Dozens of homeowners in the City of Youngstown are receiving calls from the Youngstown Water Department, requesting water samples in exchange for money off of their water bill. 

21 News looked into the calls and has learned they are legitimate as the city works to find lead in pipes around town. 

Water Commissioner Harry Johnson told 21 News it's a process the city has done before but not every home receives a water sample request. Homes that are considered 'Tier One properties' are likely to require a sample, which is a home built before 1945 that's had previous traces of lead in its pipes.

The department is also looking for homes that have never been tested before. The lab testing is funded by the Youngstown water department's budget, according to Johnson. 

The city typically collects 30 samples but this time around, 100 samples are looking to be collected. Up to $50 could be knocked off of a water bill for homeowner's participation.

The water department sends out a container that is filled by the homeowner. The water department takes the sample to an independent lab for results.

Those results are sent to the EPA and water department. 

"The Ohio EPA, along with Youngstown, will receive copies of the test results from the certified drinking water laboratory conducting the copper and lead sampling analyses," explained Anthony Chenault, Media Coordinator with the Ohio EPA. "The sampling by Youngstown is conducted by all community public water systems. The number of samples needed is based on population, and the frequency is based on factors that include historical sample results, changes in treatment to the drinking water, and changes in source water used for drinking water. This sampling is needed to determine if the materials delivering drinking water to customers (pipes connecting the water main on the street to homes and businesses, pipes in the homes, etc.) are corroding when in contact with the drinking water. If enough of the samples show elevated levels of lead, then additional actions will be required by the water system to correct the issue. This would include a system-wide notification and educational materials sent to all customers of the public water system."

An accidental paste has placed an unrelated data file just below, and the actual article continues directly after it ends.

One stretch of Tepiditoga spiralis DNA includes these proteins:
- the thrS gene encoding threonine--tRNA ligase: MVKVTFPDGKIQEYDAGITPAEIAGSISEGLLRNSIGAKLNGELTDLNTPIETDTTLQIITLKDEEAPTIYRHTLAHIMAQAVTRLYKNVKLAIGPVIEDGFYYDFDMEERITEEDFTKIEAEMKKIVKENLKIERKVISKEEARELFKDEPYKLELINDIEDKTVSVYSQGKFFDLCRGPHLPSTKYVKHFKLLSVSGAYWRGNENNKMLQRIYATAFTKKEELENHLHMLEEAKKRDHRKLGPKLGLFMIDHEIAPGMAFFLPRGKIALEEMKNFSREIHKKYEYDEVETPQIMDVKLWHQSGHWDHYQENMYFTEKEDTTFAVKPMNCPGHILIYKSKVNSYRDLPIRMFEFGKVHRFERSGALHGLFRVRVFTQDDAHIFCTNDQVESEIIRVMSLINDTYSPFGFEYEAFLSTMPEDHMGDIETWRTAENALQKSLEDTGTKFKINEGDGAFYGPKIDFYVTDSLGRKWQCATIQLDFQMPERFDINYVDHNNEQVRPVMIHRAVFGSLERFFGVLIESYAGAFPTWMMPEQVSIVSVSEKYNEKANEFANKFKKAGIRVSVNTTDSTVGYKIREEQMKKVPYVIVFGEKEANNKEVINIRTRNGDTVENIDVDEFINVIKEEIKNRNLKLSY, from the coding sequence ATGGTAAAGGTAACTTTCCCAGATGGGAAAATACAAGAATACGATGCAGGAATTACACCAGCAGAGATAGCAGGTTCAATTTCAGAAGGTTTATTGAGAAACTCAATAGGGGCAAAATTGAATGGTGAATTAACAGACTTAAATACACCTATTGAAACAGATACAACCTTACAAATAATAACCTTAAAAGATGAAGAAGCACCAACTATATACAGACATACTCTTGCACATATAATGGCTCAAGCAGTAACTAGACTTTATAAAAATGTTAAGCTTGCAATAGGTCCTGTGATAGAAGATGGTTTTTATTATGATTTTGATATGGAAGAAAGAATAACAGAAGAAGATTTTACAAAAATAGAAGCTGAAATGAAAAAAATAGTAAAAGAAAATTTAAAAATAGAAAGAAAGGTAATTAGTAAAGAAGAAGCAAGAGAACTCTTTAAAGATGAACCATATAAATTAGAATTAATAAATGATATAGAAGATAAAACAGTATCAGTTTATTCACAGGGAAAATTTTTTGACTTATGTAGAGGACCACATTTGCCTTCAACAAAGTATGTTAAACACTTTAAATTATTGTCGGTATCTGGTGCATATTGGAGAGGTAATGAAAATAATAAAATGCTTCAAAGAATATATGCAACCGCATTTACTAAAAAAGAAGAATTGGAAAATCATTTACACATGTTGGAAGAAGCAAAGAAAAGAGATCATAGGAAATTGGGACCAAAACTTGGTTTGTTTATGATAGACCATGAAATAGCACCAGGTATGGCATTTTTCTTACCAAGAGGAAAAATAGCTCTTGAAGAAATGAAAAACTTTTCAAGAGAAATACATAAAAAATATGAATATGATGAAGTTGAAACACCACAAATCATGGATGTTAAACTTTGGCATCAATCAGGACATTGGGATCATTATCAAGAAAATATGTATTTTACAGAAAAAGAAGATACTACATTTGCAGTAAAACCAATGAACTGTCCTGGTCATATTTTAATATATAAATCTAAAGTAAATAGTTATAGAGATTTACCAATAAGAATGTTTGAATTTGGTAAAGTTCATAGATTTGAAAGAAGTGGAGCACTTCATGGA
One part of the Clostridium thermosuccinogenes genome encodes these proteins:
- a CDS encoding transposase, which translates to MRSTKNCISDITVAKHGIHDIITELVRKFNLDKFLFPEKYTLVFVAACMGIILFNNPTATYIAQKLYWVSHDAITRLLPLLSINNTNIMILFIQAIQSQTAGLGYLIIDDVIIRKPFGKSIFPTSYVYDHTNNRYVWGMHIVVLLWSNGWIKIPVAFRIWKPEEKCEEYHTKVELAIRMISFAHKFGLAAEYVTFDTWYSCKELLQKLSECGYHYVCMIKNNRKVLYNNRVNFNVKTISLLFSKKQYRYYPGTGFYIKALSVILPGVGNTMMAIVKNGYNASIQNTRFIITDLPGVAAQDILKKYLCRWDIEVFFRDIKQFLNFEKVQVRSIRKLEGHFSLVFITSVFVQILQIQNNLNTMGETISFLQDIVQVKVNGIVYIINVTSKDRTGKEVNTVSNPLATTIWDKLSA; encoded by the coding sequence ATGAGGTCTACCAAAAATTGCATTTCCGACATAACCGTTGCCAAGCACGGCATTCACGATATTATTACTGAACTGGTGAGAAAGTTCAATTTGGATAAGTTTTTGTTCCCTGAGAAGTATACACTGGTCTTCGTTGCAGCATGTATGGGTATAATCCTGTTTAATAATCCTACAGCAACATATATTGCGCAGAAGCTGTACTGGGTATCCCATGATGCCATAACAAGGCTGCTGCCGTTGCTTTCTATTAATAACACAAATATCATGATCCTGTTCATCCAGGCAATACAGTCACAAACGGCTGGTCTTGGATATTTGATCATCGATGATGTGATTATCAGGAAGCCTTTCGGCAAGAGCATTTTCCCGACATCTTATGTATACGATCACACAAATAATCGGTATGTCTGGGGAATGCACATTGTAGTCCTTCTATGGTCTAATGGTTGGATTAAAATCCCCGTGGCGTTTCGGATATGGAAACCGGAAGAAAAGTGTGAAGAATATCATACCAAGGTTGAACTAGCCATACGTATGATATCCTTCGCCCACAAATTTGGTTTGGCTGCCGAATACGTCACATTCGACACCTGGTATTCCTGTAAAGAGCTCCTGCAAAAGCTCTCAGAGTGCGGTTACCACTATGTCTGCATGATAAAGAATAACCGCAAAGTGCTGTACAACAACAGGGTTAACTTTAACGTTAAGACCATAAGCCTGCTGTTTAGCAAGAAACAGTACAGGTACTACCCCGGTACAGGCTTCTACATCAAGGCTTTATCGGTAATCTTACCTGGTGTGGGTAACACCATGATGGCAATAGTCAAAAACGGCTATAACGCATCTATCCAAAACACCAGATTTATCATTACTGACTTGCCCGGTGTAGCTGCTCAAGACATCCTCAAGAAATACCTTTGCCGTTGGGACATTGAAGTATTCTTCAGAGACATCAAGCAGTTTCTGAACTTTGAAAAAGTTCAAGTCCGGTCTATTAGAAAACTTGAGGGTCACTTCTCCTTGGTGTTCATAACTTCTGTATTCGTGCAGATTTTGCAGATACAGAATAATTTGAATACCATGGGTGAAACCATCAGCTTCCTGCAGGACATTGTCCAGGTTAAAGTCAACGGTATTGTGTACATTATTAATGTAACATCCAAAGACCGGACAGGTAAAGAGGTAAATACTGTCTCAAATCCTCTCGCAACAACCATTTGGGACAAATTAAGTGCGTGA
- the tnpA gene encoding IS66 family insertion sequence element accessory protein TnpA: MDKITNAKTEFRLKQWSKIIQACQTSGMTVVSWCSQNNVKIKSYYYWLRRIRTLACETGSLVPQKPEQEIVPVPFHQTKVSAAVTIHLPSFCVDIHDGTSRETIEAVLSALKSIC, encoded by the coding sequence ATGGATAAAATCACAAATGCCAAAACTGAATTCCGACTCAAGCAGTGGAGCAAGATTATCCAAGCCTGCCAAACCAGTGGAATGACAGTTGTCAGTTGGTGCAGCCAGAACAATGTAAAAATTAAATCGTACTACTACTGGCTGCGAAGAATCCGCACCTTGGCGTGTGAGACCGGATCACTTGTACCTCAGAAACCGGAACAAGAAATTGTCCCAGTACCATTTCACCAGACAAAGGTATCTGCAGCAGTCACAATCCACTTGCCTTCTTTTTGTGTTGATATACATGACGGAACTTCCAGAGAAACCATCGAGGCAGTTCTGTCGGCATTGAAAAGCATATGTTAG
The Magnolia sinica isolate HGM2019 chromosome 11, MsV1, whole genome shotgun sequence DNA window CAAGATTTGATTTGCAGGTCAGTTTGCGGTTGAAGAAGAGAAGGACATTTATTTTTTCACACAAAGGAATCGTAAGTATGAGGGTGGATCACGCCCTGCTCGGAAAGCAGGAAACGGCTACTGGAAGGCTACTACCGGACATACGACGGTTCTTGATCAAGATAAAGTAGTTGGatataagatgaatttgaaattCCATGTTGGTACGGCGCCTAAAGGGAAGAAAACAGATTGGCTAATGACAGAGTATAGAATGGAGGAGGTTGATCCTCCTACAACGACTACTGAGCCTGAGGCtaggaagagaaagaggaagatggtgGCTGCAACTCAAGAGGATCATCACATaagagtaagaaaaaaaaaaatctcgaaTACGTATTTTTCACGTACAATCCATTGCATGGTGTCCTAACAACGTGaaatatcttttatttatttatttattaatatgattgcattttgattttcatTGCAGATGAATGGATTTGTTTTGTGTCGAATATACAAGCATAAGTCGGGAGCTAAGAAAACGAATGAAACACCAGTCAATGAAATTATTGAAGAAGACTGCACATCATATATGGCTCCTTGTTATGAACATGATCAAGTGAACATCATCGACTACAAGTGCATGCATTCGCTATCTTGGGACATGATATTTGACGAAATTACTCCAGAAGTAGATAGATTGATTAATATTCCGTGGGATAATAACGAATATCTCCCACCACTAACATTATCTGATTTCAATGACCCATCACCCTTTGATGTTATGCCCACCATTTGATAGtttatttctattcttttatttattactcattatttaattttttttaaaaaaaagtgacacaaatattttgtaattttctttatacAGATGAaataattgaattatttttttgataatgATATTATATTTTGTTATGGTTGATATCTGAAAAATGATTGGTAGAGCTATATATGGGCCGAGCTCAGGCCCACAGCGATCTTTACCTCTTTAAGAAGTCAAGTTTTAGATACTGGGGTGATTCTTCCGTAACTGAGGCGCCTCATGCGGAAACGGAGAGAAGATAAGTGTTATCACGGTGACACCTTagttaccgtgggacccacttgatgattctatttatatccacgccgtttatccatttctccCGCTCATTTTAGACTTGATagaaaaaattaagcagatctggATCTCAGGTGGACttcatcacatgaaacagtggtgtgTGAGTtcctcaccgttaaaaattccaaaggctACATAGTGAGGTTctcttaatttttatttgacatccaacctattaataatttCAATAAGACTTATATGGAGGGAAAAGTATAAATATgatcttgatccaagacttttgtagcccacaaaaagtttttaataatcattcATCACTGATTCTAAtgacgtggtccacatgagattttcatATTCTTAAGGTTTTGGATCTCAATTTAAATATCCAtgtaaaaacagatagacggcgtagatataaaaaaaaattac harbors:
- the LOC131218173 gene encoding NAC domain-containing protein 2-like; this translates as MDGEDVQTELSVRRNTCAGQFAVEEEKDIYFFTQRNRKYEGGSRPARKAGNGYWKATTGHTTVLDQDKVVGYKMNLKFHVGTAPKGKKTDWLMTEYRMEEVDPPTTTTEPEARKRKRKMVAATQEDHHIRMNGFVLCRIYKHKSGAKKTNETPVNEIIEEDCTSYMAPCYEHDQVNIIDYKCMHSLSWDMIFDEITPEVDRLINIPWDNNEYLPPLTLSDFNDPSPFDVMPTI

If you received a phone call notice, it's best to call the water department to ensure your tap water is safe to be drinking. The city is not asking homeowners for money or personal information.

21 News also reached out to the Ohio EPA to learn more about the process.

If you are interested in having your water sampled, contact the Youngstown Water Department at (330) 742-8749.